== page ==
The Polaris Dawn crew recently completed a high-altitude mountaineering expedition in Ecuador as well as medical training at McGovern Medical School at UTHealth Houston in Houston, Texas, as training continues ahead of their planned launch to orbit, currently targeted for no earlier than the fourth quarter of this year.
High-Altitude Mountaineering in Ecuador
Combining physical and mental endurance with team building skills in demanding situations is a valuable opportunity ahead of a mission with bold objectives, such as conducting the first commercial spacewalk and setting a new Earth orbit altitude record. According to mission commander Jared Isaacman, “Spending a week together in Ecuador climbing mountains — including high-altitude peaks like Cotopaxi — is such an important part of our training for Polaris Dawn and forges the kind of team bond and confidence necessary to undertake a challenging human spaceflight mission.”
Joined by Polaris Program team members, guides from RMI Expeditions, and local Ecuadorian experts, the crew began their trip with a series of high-elevation acclimation hikes, starting in Quito, Ecuador. Situated at 9,350ft (~2,850m) above mean sea level (AMSL), Quito can present difficulties in breathing due to the reduced oxygen compared to cities closer to sea level. Reaching Illinizas Refuge hut was the next day’s goal – a more challenging yet attainable hike that started at 12,800ft (~3900m) and took roughly three and a half hours to complete.
Once reaching the hut at 15,400ft (4,700m), the group spent the night to prepare for a sunrise departure to summit the Illinizas Norte volcano (16,818ft / 5,126m). This final acclimation climb allowed the team to practice more advanced mountaineering skills with ropes, helmets, and ice axes. Treated to beautiful early-morning views at the summit, the team then returned to 12,800ft (~3,900m) to depart for the Tambopaxi Lodge near the Cotopaxi stratovolcano.
After a day of further high-altitude acclimatization and skills practice at the Tambopaxi Lodge, the group departed at midnight to begin climbing Cotopaxi. Shortly after sunrise, 13 climbers summited the mountain, taking in incredible sights of the vast Ecuadorian landscape.
“The experience was incredible,” said Anna Menon. “It challenged each of us physically and mentally, and when you go through that sort of experience with others, it has the effect of bonding you. We experienced both high and low moments together during this training, and in that, we learned so much more about each other, how to support each other best, and work effectively as a team.”
“Spending four days in Ecuador climbing volcanoes – including Cotopaxi at 19,374 feet – challenged all of us in the best ways possible, which ultimately helped us gel as a team as we prepare for our mission to space,” shared Kidd Poteet. “Climbing requires solid communication and awareness of how everyone is doing, and this trip let us continue to learn how we can best support and push one another to achieve our goals.”
RMI Expeditions guide Dave Hahn shared the following regarding the Polaris Dawn’s crew experience in Ecuador:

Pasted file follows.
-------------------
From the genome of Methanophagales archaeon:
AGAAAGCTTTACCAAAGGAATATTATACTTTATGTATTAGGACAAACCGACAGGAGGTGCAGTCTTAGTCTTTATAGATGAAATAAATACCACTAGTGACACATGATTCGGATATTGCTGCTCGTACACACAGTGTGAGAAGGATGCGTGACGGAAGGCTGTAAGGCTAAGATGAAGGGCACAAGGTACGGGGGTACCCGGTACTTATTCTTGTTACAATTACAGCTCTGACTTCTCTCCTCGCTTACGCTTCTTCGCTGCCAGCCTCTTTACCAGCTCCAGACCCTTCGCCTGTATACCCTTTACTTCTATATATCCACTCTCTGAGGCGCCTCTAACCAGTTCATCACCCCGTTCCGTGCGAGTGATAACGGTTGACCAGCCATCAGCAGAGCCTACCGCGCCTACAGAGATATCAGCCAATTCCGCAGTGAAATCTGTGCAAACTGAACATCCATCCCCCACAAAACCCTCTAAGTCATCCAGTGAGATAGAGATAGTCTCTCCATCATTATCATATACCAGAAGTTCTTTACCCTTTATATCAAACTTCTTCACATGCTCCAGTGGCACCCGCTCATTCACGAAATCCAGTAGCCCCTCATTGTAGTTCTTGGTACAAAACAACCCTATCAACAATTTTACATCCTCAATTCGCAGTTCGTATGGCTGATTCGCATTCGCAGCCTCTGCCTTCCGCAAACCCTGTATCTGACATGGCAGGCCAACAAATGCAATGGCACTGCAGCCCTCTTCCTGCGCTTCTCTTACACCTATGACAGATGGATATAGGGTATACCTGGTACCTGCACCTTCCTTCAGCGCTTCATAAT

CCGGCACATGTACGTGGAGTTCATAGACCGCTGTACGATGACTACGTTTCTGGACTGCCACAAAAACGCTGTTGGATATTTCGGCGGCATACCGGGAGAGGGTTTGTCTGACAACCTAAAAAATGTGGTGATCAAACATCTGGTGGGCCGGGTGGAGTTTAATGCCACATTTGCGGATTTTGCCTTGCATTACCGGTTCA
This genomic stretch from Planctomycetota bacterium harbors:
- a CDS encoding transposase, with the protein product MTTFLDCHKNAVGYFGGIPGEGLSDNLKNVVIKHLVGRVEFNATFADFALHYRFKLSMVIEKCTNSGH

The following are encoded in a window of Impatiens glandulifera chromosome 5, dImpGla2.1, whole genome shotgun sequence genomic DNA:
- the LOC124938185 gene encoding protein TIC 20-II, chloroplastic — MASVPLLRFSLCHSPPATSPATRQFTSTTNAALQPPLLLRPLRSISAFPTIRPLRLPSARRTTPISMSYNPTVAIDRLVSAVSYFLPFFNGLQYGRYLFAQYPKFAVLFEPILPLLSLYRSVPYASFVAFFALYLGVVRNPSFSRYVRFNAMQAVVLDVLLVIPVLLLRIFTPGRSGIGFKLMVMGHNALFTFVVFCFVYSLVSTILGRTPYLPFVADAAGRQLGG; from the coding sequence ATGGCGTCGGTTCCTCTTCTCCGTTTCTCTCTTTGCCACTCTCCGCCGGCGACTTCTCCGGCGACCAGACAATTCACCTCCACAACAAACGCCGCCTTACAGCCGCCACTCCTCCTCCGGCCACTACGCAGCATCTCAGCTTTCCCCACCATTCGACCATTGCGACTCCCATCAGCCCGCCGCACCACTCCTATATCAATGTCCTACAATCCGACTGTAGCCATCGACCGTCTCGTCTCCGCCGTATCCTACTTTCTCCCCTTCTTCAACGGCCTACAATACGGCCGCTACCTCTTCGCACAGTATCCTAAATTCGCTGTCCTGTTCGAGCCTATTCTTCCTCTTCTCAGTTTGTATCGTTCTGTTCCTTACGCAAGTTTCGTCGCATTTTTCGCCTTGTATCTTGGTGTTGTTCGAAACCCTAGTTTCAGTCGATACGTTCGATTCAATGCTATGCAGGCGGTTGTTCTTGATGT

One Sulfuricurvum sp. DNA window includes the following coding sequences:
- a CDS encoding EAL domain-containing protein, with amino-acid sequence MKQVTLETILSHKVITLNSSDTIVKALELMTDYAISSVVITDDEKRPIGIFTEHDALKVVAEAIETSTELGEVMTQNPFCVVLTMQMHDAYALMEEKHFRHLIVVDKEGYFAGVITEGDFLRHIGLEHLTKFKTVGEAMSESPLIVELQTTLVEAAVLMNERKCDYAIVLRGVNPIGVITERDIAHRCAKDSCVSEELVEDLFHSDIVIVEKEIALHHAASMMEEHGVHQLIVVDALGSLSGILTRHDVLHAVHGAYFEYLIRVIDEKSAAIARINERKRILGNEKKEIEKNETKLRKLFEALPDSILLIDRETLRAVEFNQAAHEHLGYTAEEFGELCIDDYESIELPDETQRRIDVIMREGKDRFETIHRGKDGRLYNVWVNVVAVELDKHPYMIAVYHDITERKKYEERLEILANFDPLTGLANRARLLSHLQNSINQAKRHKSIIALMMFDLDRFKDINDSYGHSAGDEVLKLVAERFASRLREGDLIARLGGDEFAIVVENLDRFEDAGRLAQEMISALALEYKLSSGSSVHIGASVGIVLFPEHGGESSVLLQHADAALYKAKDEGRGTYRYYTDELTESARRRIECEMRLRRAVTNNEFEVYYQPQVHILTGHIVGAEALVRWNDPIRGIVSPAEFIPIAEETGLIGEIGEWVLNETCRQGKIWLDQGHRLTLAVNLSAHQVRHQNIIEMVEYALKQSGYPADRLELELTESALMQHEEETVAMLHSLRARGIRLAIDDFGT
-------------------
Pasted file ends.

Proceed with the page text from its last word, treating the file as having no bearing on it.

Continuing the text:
“It was so much fun to be in Ecuador with the Polaris Dawn team. Under normal circumstances, a 19,000ft mountain is a pretty good goal in itself, requiring laser focus and dedication to a singular task. With our gang though, there was always a little conversation — even in the toughest spots — about heat shields and space suits and thrusters. It was impossible to forget that our team had bigger goals, and that was exciting to be around. At one point on Cotopaxi, climbing a steep slope under starry skies, I realized we were walking straight toward Jupiter. With the Polaris Dawn folks … it seemed we might get there.”
Medical Skills Training in Houston, Texas
In mid-June, Polaris Dawn’s medical officer Anna Menon and mission specialist Sarah Gillis completed a week of emergency medical skills training at McGovern Medical School at UTHealth Houston. This week of on-site training was designed to provide real-world exposure to the range of medical issues the crew may encounter on orbit and provide Anna and Sarah with an opportunity to learn how to manage those issues in real time under supervision from experienced medical professionals.
Their training focused on initial and focused assessments, collection of vital signs, triage, physical exam skills, basic life support and airway management, and other procedural medical skills encompassing a wide array of potential concerns they may need to attend to in space.
“Flight surgeons in mission control can provide medical support to the crew, but in order to work effectively together, our crew needs to know how to perform initial medical assessments and efficiently communicate with the ground team,” said Anna Menon.
“The UTHealth Houston program provided a real-world hands-on experience that is instrumental in transforming the required knowledge from theory to practice and cementing our training,” said Sarah Gillis.
With a history of training astronauts on a wide variety of medical skills and its affilation with one of the busiest level 1 trauma centers in the United States at Memorial Hermann-Texas Medical Center, McGovern Medical School was the ideal location for our crewmembers’ medical training.
The medical school’s space medicine training program has been in place since 1997 and has had over 75 participants, with 29 medical training sessions conducted for astronauts since its founding.
Stay tuned for more updates as the crew continues training ahead of the launch of Polaris Dawn!